My Tech Hero: Admiral Grace Hopper

  revature |

by April Garvey

Welcome to another edition of #MyTechHero, the series where we ask Revature staff, associates, and alums to name a leader in the tech world they find inspiring. Next up is our Senior Vice President of Marketing, April Garvey. In honor of Women’s History Month, April has chosen a visionary computing pioneer, Admiral Grace Hopper.

One day in 1947, Dr. Grace Hopper was working in her lab at Harvard when the computer she was testing broke down. Taking the machine apart, she discovered the cause: a dead moth stuck in the mechanism. A colleague taped the creature to the log page for September 9th with a handwritten caption: “First actual case of bug being found.” The name stuck!

This was far from the only “first” Grace Hopper could lay claim to. She played a pivotal role in creating the discipline we know today as computer coding. She was the first woman to win the National Medal of Technology and Innovation. And as if that were not enough, she was also one of the first women to attain the rank of rear admiral in the United States Navy.

March is Women’s History Month, and today is International Women’s Day. What better time to celebrate a woman who left such an indelible legacy?

Hopper, a Yale mathematics PhD, joined the Naval Reserve after Pearl Harbor and got herself assigned to a secret lab performing complex calculations for the military. Denied a commission in the regular Navy because of her age (in 1945 she was 39 years old) and refused tenure at Harvard because of her sex, Hopper persevered, continuing her work under the auspices of a Philadelphia-based computer company that is now part of the tech giant Unisys.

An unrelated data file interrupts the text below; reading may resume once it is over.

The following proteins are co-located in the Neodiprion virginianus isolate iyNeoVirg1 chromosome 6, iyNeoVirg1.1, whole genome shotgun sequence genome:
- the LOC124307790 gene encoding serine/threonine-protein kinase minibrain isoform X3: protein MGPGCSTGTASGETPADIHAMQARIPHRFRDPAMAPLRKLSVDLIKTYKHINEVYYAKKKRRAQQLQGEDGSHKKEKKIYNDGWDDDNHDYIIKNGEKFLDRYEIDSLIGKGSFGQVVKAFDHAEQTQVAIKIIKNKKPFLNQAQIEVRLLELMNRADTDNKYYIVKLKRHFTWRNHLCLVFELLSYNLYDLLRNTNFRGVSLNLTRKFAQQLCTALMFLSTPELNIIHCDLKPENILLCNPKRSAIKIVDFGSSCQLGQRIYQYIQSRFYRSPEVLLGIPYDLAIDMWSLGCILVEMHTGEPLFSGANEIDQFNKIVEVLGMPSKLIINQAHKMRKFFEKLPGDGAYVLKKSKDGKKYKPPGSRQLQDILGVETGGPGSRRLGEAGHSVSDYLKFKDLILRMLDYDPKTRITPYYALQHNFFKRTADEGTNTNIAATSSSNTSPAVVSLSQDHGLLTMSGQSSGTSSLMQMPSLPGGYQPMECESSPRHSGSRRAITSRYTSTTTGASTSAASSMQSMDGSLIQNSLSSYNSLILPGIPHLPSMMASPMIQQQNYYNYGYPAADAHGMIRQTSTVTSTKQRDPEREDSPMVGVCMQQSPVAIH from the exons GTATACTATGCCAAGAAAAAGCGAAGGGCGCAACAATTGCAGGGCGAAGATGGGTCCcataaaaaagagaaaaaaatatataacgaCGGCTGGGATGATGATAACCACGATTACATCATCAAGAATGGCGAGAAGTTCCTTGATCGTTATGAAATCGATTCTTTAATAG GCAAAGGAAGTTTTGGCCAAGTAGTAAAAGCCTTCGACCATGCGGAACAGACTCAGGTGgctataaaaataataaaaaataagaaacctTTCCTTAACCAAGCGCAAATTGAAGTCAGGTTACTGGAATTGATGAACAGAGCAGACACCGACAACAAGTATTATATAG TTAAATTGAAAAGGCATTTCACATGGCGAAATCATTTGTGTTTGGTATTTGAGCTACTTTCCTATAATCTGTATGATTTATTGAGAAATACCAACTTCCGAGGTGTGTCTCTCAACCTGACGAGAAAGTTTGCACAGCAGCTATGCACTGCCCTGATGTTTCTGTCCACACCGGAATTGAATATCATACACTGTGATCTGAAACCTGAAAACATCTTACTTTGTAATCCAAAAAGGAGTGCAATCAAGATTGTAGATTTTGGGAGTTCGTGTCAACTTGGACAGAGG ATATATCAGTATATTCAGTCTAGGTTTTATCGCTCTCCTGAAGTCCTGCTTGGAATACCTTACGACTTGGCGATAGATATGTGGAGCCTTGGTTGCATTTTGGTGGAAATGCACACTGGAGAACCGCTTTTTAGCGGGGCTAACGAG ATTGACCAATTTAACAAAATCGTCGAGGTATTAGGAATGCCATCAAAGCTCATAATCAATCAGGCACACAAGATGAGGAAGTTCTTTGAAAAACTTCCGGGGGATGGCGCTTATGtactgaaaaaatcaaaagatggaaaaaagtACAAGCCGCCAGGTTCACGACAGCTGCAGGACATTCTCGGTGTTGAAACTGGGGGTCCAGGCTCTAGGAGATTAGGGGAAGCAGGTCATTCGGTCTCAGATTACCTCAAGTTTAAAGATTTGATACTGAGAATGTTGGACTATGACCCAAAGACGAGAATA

We should all be thankful that she did, because it was here that she made a series of breakthroughs that would seal her place in history. She revolutionized coding by creating the first compiler, a piece of software for translating programmers’ commands into binary—the ones and zeroes understood by machines. She opened up the discipline to non-mathematicians by inventing the first programming language to use words instead of mathematical symbols. Her work soon morphed into COBOL, the first programming language designed for use in a business setting. The world would never be the same again.

Hopper remained an educator throughout her long career, lecturing and running workshops at UPenn, GW, and elsewhere. Just a year before she died, in her 1991 acceptance speech for the National Medal of Technology and Innovation, Hopper said that her proudest accomplishment was not her work during World War II, nor her transformative role in computing, but “all the young people I’ve trained over the years.”

At Revature, we heartily agree; after all, we are in the business of training the next generation of technology talent, and we are passionate about offering everyone an equal chance at a career in technology. And who knows? Maybe one of our alumni will turn out to be the next Grace Hopper!

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